Wednesday, 30 November 2016

WINNERS: Innovation of the year!

Last night the cardboard 9 Hole Peg Test won “Innovation of the year” at the Barts Health Innovation Awards! 

“This award is for an innovative idea that can be developed into a product (e.g. app, device, diagnostic test).”


We’re obviously not working in this area to win awards, but a little recognition now and again is no bad thing. The judges agreed that this is innovative as it is not only environmentally friendly and much cheaper than the plastic version, but innovative in how we are using it to raise awareness about the importance of upper limb function within the #ThinkHand campaign.

We’re in the process of setting up a distribution service so people can order their own test and we will let you know as soon as this is up and running.

I’d like to take this opportunity to say thank you to Biogen for funding the project, to Angelika Bauer and her team at ECTRIMS and MS Life and also The Agency of Design for their magnificent manufacturing skills. 

The making of...


Lazer cutting 2000 test ready for distribution at ECTRIMS and MS Life in September.

Many many man hours assembling the tests in a workshop.

20,000 pegs 

The final product ready to go!

Back by Popular/Unpopular Demand

Starts Tomorrow

Interferons verses Glatiramer Acetate


La Mantia L, Di Pietrantonj C, Rovaris M, Rigon G, Frau S, Berardo F, Gandini A, Longobardi A, Weinstock-Guttman B, Vaona A.Interferons-beta versus glatiramer acetate for relapsing-remitting multiple sclerosis. Cochrane Database Syst Rev. 2016 Nov 24;11:CD009333. [Epub ahead of print]

BACKGROUND: Interferons-beta (IFNs-beta) and glatiramer acetate (GA) were the first two disease-modifying therapies (DMTs) approved 20 years ago for the treatment of multiple sclerosis (MS). DMTs' prescription rates as first or switching therapies and their costs have both increased substantially over the past decade. As more DMTs become available, the choice of a specific DMT should reflect the risk/benefit profile, as well as the impact on quality of life. As MS cohorts enrolled in different studies can vary significantly, head-to-head trials are considered the best approach for gaining objective reliable data when two different drugs are compared. The purpose of this systematic review is to summarise available evidence on the comparative effectiveness of IFNs-beta and GA on disease course through the analysis of head-to-head trials.This is an update of the Cochrane review 'Interferons-beta versus glatiramer acetate for relapsing-remitting multiple sclerosis' (first published in the Cochrane Library 2014, Issue 7).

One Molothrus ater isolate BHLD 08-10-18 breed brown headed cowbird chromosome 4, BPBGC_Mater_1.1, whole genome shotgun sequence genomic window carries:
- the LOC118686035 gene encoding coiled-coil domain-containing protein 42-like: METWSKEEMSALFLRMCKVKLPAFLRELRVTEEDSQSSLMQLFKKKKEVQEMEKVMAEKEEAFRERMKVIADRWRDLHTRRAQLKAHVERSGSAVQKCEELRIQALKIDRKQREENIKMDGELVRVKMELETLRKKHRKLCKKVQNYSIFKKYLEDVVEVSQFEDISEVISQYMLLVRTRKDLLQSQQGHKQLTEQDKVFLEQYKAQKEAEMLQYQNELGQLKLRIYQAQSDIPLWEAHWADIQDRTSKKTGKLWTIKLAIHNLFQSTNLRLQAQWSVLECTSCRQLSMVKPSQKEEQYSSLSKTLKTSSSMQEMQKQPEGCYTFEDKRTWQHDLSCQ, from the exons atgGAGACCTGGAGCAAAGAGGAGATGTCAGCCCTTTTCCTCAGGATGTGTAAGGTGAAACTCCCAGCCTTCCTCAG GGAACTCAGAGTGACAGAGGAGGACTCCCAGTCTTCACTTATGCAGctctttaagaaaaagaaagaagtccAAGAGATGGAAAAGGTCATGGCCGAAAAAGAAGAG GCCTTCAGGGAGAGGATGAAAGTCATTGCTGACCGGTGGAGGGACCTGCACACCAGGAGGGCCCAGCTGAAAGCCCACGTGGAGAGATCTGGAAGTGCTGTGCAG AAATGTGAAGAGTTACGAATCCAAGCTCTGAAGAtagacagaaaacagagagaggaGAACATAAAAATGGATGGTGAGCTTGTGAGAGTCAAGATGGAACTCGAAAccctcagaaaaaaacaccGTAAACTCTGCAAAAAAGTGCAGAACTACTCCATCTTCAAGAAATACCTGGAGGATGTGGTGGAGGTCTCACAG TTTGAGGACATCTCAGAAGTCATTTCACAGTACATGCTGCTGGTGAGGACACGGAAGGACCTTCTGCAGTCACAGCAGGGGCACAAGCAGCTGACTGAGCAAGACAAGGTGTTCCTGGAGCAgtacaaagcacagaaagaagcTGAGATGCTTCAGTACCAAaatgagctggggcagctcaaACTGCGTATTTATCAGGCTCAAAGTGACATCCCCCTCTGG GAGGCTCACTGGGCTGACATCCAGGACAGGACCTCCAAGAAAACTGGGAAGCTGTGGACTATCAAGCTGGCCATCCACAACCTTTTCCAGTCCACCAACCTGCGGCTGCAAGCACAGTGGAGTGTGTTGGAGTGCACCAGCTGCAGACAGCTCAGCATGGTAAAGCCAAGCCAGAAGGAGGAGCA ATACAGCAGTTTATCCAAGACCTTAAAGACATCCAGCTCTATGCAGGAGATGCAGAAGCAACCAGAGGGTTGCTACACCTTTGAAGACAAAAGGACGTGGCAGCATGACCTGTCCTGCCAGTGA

OBJECTIVES:To assess whether IFNs-beta and GA differ in terms of safety and efficacy in the treatment of people with relapsing-remitting (RR) MS.
SEARCH METHODS:We searched the Trials Register of the Cochrane Multiple Sclerosis and Rare Diseases of the CNS Group (08 August 2016) and the reference lists of retrieved articles. We contacted authors and pharmaceutical companies.
SELECTION CRITERIA:Randomised controlled trials (RCTs) comparing directly IFNs-beta versus GA in study participants affected by RRMS.
DATA COLLECTION AND ANALYSIS:We used standard methodological procedures as expected by Cochrane.